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SQL Anywhere 10.0.1 » SQL Anywhere Server - Database Administration » Managing User IDs and Permissions » Managing individual user IDs and permissions

Granting DBA and RESOURCE authority Next Page

Granting permissions on tables


You can assign a set of permissions on individual tables and grant users combinations of these permissions to define their access to a table.

You can use either Sybase Central or Interactive SQL to set permissions. In Interactive SQL, you can use the GRANT statement to grant the following permissions on tables:

To grant permissions on tables or columns (Sybase Central)
  1. Connect to the database.

  2. Open the Tables folder for that database.

  3. Select a table and then choose File > Properties.

  4. On the Permissions tab of the Table property sheet, configure the permissions for the table:

Tips

You can also assign permissions from the User or Group property sheet. To assign permissions to many users and groups at once, use the table's property sheet. To assign permissions to many tables at once, use the User property sheet.

To grant permissions on tables or columns (SQL)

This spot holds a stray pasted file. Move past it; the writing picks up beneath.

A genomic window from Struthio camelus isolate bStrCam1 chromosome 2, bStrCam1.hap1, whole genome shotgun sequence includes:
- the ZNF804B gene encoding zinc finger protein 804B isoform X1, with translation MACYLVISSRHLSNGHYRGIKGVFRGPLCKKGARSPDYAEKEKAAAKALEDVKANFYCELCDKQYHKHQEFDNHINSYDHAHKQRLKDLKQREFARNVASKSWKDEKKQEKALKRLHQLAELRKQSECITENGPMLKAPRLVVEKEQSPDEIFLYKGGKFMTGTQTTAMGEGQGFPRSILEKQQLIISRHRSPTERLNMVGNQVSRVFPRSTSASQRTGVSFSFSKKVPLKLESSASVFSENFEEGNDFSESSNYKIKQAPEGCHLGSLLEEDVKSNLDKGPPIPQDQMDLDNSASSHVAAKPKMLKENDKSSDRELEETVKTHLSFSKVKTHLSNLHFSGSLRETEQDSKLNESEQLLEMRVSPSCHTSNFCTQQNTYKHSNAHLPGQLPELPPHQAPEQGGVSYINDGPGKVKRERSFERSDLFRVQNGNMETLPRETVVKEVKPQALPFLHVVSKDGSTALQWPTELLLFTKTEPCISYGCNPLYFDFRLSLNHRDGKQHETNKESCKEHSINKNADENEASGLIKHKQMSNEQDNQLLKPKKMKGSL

1. Connect to the database as the DBA or as the owner of the table.

  2. Execute a GRANT statement to assign the permission.

    See GRANT statement.

  3. Example 1

    All table permissions are granted in a very similar fashion. You can grant permission to M_Haneef to delete rows from the table named sample_table as follows:

    1. Connect to the database as the DBA, or as the owner of sample_table.

    2. Execute the following SQL statement:

      GRANT DELETE
      ON sample_table
      TO M_Haneef;
    Example 2

    You can grant permission to M_Haneef to update the column_1 and column_2 columns only in the table named sample_table as follows:

    1. Connect to the database as the DBA, or as the owner of sample_table.

    2. Execute the following SQL statement:

      GRANT UPDATE (column_1, column_2)
      ON sample_table
      TO M_Haneef;

    Table permissions are limited in that they generally apply to all the data in a table, although the REFERENCES, SELECT, and UPDATE permissions can be granted to a subset of columns. You can fine-tune user permissions by creating procedures that perform actions on tables, and then granting users the permission to execute the procedure.

    See also